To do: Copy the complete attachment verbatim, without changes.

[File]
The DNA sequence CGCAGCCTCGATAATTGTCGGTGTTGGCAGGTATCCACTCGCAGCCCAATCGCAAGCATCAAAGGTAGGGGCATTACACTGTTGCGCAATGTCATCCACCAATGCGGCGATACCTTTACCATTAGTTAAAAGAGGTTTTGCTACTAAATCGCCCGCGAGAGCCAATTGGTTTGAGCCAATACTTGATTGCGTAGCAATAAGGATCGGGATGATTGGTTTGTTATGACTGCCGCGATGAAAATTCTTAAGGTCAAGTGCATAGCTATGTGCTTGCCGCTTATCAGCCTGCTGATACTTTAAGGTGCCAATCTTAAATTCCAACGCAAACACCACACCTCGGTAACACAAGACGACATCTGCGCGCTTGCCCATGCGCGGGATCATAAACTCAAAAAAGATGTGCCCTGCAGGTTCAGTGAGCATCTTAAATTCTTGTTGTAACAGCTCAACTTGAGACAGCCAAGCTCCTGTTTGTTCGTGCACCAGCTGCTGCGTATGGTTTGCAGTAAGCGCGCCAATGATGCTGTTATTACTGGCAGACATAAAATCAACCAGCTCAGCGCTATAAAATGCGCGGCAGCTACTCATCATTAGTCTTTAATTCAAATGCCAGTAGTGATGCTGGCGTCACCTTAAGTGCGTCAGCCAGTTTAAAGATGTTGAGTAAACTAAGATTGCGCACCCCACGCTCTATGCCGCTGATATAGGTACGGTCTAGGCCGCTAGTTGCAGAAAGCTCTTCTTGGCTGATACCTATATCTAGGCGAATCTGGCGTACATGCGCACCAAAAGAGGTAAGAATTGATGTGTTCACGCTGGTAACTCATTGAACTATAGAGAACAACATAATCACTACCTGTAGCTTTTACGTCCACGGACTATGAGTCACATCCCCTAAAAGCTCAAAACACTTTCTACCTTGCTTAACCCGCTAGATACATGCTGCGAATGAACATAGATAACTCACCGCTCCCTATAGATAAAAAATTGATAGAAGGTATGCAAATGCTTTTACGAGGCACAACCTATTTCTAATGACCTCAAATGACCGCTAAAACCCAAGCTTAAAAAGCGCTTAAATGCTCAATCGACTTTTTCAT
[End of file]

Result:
The DNA sequence CGCAGCCTCGATAATTGTCGGTGTTGGCAGGTATCCACTCGCAGCCCAATCGCAAGCATCAAAGGTAGGGGCATTACACTGTTGCGCAATGTCATCCACCAATGCGGCGATACCTTTACCATTAGTTAAAAGAGGTTTTGCTACTAAATCGCCCGCGAGAGCCAATTGGTTTGAGCCAATACTTGATTGCGTAGCAATAAGGATCGGGATGATTGGTTTGTTATGACTGCCGCGATGAAAATTCTTAAGGTCAAGTGCATAGCTATGTGCTTGCCGCTTATCAGCCTGCTGATACTTTAAGGTGCCAATCTTAAATTCCAACGCAAACACCACACCTCGGTAACACAAGACGACATCTGCGCGCTTGCCCATGCGCGGGATCATAAACTCAAAAAAGATGTGCCCTGCAGGTTCAGTGAGCATCTTAAATTCTTGTTGTAACAGCTCAACTTGAGACAGCCAAGCTCCTGTTTGTTCGTGCACCAGCTGCTGCGTATGGTTTGCAGTAAGCGCGCCAATGATGCTGTTATTACTGGCAGACATAAAATCAACCAGCTCAGCGCTATAAAATGCGCGGCAGCTACTCATCATTAGTCTTTAATTCAAATGCCAGTAGTGATGCTGGCGTCACCTTAAGTGCGTCAGCCAGTTTAAAGATGTTGAGTAAACTAAGATTGCGCACCCCACGCTCTATGCCGCTGATATAGGTACGGTCTAGGCCGCTAGTTGCAGAAAGCTCTTCTTGGCTGATACCTATATCTAGGCGAATCTGGCGTACATGCGCACCAAAAGAGGTAAGAATTGATGTGTTCACGCTGGTAACTCATTGAACTATAGAGAACAACATAATCACTACCTGTAGCTTTTACGTCCACGGACTATGAGTCACATCCCCTAAAAGCTCAAAACACTTTCTACCTTGCTTAACCCGCTAGATACATGCTGCGAATGAACATAGATAACTCACCGCTCCCTATAGATAAAAAATTGATAGAAGGTATGCAAATGCTTTTACGAGGCACAACCTATTTCTAATGACCTCAAATGACCGCTAAAACCCAAGCTTAAAAAGCGCTTAAATGCTCAATCGACTTTTTCAT